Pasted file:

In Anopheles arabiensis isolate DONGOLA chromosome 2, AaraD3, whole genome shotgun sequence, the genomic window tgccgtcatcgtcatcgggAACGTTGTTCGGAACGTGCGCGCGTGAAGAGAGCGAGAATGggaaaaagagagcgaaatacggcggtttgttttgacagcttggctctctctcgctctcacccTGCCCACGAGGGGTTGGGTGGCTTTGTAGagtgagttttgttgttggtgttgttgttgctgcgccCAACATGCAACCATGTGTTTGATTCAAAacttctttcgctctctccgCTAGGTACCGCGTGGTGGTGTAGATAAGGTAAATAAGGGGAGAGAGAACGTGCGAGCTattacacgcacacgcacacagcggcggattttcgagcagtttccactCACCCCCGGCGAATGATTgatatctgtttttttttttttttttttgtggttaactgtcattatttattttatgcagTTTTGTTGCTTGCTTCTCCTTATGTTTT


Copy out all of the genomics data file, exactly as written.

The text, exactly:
In Anopheles arabiensis isolate DONGOLA chromosome 2, AaraD3, whole genome shotgun sequence, the genomic window tgccgtcatcgtcatcgggAACGTTGTTCGGAACGTGCGCGCGTGAAGAGAGCGAGAATGggaaaaagagagcgaaatacggcggtttgttttgacagcttggctctctctcgctctcacccTGCCCACGAGGGGTTGGGTGGCTTTGTAGagtgagttttgttgttggtgttgttgttgctgcgccCAACATGCAACCATGTGTTTGATTCAAAacttctttcgctctctccgCTAGGTACCGCGTGGTGGTGTAGATAAGGTAAATAAGGGGAGAGAGAACGTGCGAGCTattacacgcacacgcacacagcggcggattttcgagcagtttccactCACCCCCGGCGAATGATTgatatctgtttttttttttttttttttgtggttaactgtcattatttattttatgcagTTTTGTTGCTTGCTTCTCCTTATGTTTT